Publicity is key when it comes to selling your self-published books. BookTubers, such as J.E. Cearlock, can provide a vital service when it comes to getting your book noticed.
It might be a cliché, but buyers do judge books by their covers. For self-publishing authors, cover design is an important part of the process and something you need to seriously consider.
What do you get back after your edit or proofread?
This is going to be a little different from my normal blog posts. An occasional series of blogs, charting my journey to self-publishing. This isn’t my first self-publishing adventure: I first published in 2016. But now, having done lots of editorial training, I’m going back and re-releasing my first book.
You’re a self-publishing author? You’re on a limited budget. You want to make the most of editing and proofreading.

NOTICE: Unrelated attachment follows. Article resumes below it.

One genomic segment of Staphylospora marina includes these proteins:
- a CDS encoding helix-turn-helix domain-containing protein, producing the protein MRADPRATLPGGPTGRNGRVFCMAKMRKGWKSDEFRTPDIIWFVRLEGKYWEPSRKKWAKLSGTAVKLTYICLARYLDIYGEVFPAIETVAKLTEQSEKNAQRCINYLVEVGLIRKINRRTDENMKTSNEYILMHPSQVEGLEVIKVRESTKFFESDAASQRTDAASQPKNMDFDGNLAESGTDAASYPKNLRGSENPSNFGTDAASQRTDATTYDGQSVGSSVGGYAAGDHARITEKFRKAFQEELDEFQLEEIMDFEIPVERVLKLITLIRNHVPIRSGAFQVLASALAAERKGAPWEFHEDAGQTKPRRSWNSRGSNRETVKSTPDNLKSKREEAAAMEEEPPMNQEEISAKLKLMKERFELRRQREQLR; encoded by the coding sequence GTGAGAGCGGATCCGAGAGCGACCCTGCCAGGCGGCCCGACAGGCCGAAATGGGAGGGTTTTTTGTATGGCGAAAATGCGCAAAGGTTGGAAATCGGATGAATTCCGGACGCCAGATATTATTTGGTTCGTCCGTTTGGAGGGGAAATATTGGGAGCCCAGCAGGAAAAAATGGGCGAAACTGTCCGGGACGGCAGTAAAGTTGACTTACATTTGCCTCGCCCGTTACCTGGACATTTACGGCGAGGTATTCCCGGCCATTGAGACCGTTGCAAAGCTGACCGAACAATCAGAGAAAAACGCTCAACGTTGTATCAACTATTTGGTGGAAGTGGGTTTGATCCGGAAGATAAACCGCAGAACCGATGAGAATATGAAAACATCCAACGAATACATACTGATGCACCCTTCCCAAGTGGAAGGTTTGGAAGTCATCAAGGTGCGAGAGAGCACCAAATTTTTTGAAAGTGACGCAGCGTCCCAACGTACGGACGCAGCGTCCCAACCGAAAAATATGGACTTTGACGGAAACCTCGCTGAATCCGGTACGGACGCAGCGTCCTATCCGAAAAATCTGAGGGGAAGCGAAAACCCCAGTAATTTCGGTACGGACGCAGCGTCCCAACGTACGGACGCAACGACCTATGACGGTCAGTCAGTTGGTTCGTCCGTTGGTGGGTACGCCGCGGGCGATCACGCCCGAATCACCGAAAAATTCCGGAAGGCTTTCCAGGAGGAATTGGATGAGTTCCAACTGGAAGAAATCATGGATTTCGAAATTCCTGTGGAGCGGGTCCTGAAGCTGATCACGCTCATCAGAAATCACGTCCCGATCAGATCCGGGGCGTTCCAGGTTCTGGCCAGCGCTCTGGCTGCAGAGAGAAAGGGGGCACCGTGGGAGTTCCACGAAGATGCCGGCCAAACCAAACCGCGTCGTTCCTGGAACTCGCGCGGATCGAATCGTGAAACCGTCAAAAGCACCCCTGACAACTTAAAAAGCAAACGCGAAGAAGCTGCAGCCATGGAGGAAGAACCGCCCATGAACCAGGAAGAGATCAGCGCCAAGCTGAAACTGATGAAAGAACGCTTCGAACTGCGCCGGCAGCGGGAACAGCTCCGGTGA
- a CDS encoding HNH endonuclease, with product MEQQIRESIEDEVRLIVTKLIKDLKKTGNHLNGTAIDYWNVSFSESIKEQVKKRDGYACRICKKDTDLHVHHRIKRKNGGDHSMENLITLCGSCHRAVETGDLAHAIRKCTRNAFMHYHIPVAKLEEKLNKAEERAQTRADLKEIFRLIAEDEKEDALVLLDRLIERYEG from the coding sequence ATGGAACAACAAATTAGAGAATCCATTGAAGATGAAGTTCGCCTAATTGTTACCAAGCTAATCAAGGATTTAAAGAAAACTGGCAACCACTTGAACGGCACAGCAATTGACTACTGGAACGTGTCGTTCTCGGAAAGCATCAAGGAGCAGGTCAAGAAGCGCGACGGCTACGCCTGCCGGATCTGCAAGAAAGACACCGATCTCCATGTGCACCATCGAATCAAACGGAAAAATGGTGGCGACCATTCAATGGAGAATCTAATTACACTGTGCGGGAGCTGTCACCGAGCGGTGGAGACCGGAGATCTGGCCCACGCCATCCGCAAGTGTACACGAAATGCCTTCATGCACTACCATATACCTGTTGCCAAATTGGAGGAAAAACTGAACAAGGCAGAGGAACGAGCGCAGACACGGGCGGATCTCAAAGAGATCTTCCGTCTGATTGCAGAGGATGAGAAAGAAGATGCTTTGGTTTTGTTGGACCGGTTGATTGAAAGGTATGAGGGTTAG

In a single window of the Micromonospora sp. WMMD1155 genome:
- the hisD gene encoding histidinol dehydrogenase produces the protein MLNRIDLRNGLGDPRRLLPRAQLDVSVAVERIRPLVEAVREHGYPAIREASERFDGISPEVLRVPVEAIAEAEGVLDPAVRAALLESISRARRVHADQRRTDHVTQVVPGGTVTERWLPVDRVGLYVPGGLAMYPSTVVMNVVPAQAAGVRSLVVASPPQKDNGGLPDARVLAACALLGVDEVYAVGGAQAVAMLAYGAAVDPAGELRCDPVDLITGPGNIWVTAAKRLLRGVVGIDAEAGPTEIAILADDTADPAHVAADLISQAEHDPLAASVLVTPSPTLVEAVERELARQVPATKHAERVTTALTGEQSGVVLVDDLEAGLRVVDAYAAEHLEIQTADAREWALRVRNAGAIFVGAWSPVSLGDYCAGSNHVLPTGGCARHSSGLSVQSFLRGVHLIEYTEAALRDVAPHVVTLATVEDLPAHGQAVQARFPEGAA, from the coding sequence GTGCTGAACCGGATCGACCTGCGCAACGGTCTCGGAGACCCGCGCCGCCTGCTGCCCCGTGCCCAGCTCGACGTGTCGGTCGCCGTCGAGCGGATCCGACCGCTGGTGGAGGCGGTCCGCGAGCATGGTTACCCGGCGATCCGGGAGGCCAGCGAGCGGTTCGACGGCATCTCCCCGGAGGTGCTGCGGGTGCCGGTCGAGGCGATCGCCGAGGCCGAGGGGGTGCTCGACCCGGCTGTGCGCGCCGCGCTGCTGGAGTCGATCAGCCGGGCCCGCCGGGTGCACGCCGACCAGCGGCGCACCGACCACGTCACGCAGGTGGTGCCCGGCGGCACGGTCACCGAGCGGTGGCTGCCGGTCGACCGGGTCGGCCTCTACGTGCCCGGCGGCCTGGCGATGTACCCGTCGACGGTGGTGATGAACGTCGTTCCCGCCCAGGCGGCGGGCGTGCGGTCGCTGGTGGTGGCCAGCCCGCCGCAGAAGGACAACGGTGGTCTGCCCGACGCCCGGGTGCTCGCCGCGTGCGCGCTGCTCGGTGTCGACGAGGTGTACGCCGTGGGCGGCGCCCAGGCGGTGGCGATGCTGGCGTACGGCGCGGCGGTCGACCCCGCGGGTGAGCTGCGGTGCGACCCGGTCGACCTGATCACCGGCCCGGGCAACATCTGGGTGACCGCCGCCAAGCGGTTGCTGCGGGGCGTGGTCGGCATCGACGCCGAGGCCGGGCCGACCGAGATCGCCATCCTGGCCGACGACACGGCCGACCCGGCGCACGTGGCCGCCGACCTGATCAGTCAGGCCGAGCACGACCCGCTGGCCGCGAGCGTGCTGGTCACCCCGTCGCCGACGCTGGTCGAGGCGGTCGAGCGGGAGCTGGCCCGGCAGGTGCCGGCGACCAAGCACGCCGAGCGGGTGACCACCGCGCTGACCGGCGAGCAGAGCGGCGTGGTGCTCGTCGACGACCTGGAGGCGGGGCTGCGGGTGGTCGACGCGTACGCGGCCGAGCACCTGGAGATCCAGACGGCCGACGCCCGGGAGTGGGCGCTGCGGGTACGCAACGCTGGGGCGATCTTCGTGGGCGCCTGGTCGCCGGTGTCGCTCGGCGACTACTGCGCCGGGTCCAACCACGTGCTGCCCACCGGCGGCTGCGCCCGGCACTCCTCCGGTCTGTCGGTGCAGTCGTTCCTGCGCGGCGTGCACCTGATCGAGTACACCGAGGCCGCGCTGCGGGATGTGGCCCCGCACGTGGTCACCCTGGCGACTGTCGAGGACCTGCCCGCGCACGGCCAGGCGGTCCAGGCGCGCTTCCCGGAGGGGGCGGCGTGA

Here are five simple ways that you can do to make the most of any editorial experience.
So that’s it! You’ve written your book. Designed it, inside and out. Publicised it, sold it, and managed your finances and time effectively.
That’s it then. Well, yes and no.
Writing, marketing, selling, editing, designing, typesetting … just how do you find all the time?
As a self-publishing author, you are really a small publisher. And with that, will come income (hopefully) but there will definitely be costs! Keeping on top off this is key and you’ll need to learn to be an accountant, as well as all the other things you need to learn.
Welcome back to another look into the skills you’ll need as a self-publishing author. Last time we looked at publicity, now let’s look at selling your newly made book. Remember you can subscribe to get the latest blog posts direct to your inbox!
After all that hard work and investment, you can’t afford to sit back and expect the readers to fall at your feet: it’s time to start shouting about it. We’ll look at the specifics of selling in the following post, so make sure you come back for that one. Today, we’re simply looking at publicity.